Cambridgeshire Council to offer cooking oil recycling

August 27, 2008 at 1:35 pm

Both residents and the environment will benefit from a scheme being introduced in Cambridgeshire, to recycle cooking oil. Living Fuels, a company operating from Norfolk, has joined forces with Cambridgeshire County Council to provide banks at ten civic amenity sites across the county.

Householders will be able to take their used cooking oil in sealed containers to their nearest bank. The banks will be emptied and the contents taken to a plant in Thetford where it will be converted into LF100 fuel, which can be used to produce clean electricity. Currently Living Fuel collects around 80,000 litres of oil which converts into electricity for 5,700 homes. The estimate for the total amount of cooking oil used each year in the UK is 225,000 tonnes, which has the potential for producing energy for 2,200 homes. For further details of just what the process involves see the company website.

The scheme is good news too for Anglian Water, who estimate that they spend £5 million each year dealing with blockages in drains and sewers, caused by people pouring old cooking oil down their sinks and toilets.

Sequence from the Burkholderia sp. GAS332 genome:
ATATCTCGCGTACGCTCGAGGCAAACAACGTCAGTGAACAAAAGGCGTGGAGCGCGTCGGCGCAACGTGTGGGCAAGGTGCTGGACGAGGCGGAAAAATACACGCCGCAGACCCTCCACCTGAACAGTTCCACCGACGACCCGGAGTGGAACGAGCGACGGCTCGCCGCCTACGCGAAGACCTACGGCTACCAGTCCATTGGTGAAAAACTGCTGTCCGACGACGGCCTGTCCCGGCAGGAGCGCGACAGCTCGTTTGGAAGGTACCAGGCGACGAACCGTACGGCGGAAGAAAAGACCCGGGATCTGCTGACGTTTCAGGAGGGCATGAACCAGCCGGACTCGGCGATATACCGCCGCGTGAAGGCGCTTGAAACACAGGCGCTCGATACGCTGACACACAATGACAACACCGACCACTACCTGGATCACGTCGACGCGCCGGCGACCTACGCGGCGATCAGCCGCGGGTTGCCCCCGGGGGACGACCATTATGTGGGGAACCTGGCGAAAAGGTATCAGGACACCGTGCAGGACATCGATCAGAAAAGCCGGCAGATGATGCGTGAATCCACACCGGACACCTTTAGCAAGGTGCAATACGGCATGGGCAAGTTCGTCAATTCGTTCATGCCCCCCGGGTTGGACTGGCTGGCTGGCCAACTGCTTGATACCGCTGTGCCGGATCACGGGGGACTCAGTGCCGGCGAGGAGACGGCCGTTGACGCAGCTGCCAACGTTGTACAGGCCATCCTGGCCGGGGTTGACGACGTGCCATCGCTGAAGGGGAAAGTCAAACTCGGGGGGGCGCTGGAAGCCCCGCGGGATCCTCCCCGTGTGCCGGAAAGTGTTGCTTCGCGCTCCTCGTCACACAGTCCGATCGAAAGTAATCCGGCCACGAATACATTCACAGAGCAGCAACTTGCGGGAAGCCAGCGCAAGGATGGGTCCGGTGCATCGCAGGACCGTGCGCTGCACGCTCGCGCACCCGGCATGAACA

Living Fuel already provides banks free of charge in Suffolk and Norfolk and plans are afoot to extend the scheme to London, where they will be providing two banks in each of three as yet unnamed boroughs.

In the past, most of its supplies of used cooking oil have come from the hospitality industry, schools and prisons, local authorities and government agencies and the food manufacturing industry, with private households being a previously untapped source of raw material.

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Ireland has what it takes in the rubbish stakes

August 20, 2008 at 1:34 pm

Whilst the British government is good at talking about recycling initiatives and convincing us that change is on the horizon, the actual implementation is… well, a bit rubbish.

When it comes to the issue of recycling, it would appear that we Brits just do not get it. Already fresh recycling policies are flagging: supermarkets are failing to use recyclable packaging, shoppers are still able to use large quantities of low-cost (or free) plastic bags and our British beaches are transforming into plastic-littered landfill sites before our very eyes.